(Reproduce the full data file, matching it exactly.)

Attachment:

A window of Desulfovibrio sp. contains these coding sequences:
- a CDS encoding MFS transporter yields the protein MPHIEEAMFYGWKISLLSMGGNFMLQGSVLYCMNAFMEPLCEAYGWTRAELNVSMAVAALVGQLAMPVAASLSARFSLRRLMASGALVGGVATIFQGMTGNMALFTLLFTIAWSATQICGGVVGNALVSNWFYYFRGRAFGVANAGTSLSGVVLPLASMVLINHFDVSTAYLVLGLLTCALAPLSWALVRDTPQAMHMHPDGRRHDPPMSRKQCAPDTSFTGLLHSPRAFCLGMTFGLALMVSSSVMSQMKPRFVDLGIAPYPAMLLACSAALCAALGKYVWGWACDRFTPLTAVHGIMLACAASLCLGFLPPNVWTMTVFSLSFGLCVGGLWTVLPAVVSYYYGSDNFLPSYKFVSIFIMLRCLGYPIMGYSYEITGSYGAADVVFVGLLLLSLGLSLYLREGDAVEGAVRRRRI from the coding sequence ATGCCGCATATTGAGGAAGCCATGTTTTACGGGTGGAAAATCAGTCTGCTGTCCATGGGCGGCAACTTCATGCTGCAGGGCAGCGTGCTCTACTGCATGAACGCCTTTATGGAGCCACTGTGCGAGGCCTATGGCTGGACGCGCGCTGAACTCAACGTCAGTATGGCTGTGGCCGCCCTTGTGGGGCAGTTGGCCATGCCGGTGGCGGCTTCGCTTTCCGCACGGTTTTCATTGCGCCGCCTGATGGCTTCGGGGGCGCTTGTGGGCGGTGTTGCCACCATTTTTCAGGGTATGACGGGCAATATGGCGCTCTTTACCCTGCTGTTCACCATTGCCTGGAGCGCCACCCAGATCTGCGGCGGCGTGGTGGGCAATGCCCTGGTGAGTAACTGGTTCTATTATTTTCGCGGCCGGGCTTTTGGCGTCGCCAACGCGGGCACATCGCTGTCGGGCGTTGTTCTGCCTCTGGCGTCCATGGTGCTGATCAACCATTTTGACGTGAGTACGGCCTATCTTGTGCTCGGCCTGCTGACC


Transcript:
A window of Desulfovibrio sp. contains these coding sequences:
- a CDS encoding MFS transporter yields the protein MPHIEEAMFYGWKISLLSMGGNFMLQGSVLYCMNAFMEPLCEAYGWTRAELNVSMAVAALVGQLAMPVAASLSARFSLRRLMASGALVGGVATIFQGMTGNMALFTLLFTIAWSATQICGGVVGNALVSNWFYYFRGRAFGVANAGTSLSGVVLPLASMVLINHFDVSTAYLVLGLLTCALAPLSWALVRDTPQAMHMHPDGRRHDPPMSRKQCAPDTSFTGLLHSPRAFCLGMTFGLALMVSSSVMSQMKPRFVDLGIAPYPAMLLACSAALCAALGKYVWGWACDRFTPLTAVHGIMLACAASLCLGFLPPNVWTMTVFSLSFGLCVGGLWTVLPAVVSYYYGSDNFLPSYKFVSIFIMLRCLGYPIMGYSYEITGSYGAADVVFVGLLLLSLGLSLYLREGDAVEGAVRRRRI from the coding sequence ATGCCGCATATTGAGGAAGCCATGTTTTACGGGTGGAAAATCAGTCTGCTGTCCATGGGCGGCAACTTCATGCTGCAGGGCAGCGTGCTCTACTGCATGAACGCCTTTATGGAGCCACTGTGCGAGGCCTATGGCTGGACGCGCGCTGAACTCAACGTCAGTATGGCTGTGGCCGCCCTTGTGGGGCAGTTGGCCATGCCGGTGGCGGCTTCGCTTTCCGCACGGTTTTCATTGCGCCGCCTGATGGCTTCGGGGGCGCTTGTGGGCGGTGTTGCCACCATTTTTCAGGGTATGACGGGCAATATGGCGCTCTTTACCCTGCTGTTCACCATTGCCTGGAGCGCCACCCAGATCTGCGGCGGCGTGGTGGGCAATGCCCTGGTGAGTAACTGGTTCTATTATTTTCGCGGCCGGGCTTTTGGCGTCGCCAACGCGGGCACATCGCTGTCGGGCGTTGTTCTGCCTCTGGCGTCCATGGTGCTGATCAACCATTTTGACGTGAGTACGGCCTATCTTGTGCTCGGCCTGCTGACC